Saturday, February 21, 2015

EEPROM Programmer

For a couple of projects I want to work on in the next few months I will need to use EEPROMs. Another member at our hackerspace I have been working with on the BrainFuck microcontroller gave me a few EEPROMs and UV-erasable EPROMs. Like I posted before, I was able to program some of the EEPROMs with an MSP430 on a breadboard and now I have it soldered onto protoboard.

The UART is handled by an FT232R chip that I deadbugged. It gave me a lot of problems when I first soldered 24 gauge Ethernet wire to the pins. At first I tried to tin the pins and this led to several shorts. Because the chip was superglued to the board, there was no way to get at them to fix it. Pure acetone paint remover did not take the superglue off and neither did soaking the board in fingernail polish remover for several hours. The glue got gummy but would not come off, so I left the chip where it was and soldered female headers next to it. Then I soldered another FT232R onto a small piece of protoboard with male headers so I could plug it in to replace the other chip. You can see it on the left side of the picture with the red wirewrap wire. The old chip is partly visible just underneath. The first time I tried I accidentally shorted some of the pins together when I was soldering them, so I bent them vertically to make it easier to get at them. When I bent one down to make more room, it broke off. Unfortunately this was the Vcc pin which I couldn't do without so I had to start over with a third chip. Once I got everything soldered, it worked fine.

The local electronics store did not have any USB B connectors so I had to use a dual USB A connector. The MSP430 is running off the 3.3v provided by the FT232R, so I was afraid of programming it at 3.6v with a LaunchPad since 0.3v above Vcc is the absolute maximum rating in the datasheet. That's why I have the two programming lines running through diodes on the little protoboard above the MSP430. The third "bandaid" piece of protoboard holds two transistors for level shifting. Controlling the EEPROM WE and OE lines with the MSP430 worked fine but it turns out that TTL chips can source voltage from their inputs which would damage the MSP430. The EEPROMs I have now are not TTL but I might run across one at the hackerspace and I wanted to be safe. The ZIF socket on there also came from a hackerspace member who had found some and didn't mind sharing.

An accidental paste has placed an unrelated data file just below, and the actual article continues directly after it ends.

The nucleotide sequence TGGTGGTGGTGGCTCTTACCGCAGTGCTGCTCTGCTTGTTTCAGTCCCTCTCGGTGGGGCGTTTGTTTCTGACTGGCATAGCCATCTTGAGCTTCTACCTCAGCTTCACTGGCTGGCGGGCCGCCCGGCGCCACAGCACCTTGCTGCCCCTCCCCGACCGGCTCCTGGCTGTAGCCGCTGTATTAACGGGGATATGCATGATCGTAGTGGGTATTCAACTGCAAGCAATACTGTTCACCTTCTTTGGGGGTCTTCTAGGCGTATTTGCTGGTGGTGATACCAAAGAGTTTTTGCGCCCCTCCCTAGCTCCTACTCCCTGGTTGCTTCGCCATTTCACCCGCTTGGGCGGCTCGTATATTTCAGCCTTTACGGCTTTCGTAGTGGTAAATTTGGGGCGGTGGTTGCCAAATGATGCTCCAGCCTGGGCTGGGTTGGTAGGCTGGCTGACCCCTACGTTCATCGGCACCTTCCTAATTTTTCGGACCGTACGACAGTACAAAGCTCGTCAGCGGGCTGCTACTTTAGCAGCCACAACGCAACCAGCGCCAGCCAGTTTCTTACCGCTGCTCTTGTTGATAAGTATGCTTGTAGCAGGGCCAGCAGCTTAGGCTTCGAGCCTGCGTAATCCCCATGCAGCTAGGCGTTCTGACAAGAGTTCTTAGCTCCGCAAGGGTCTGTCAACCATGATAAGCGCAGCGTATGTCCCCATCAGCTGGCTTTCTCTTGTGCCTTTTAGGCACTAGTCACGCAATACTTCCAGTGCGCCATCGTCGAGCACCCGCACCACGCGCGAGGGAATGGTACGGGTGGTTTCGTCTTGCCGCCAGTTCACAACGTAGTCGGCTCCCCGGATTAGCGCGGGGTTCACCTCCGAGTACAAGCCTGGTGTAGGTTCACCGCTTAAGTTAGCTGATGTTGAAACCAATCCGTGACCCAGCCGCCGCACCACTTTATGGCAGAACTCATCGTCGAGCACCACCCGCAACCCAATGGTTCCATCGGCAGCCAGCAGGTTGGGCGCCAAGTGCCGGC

The shift registers that control the data and address lines are running at 5v. The data line going to the microcontroller from the 74HC165 shift register is switched by a PN2222A. This limits SPI speed to about 400k/s. When I find a faster transistor, I should be able to read and write much quicker. The software interface is just over a plain serial terminal. In retrospect, it would have been easier to design a custom program on the PC side but it's convenient that it can work with any operating system without special software. To transfer I use XMODEM which caused some headaches at the beginning. It turns out that TeraTerm transfers the first packet twice without being asked, which caused an overflow of my UART buffer and was hard to track down since that's not expected behavior for XMODEM. It burns about 100 bytes per second but with a faster transistor I hope to write fast enough to do page writes, which will speed things up a lot.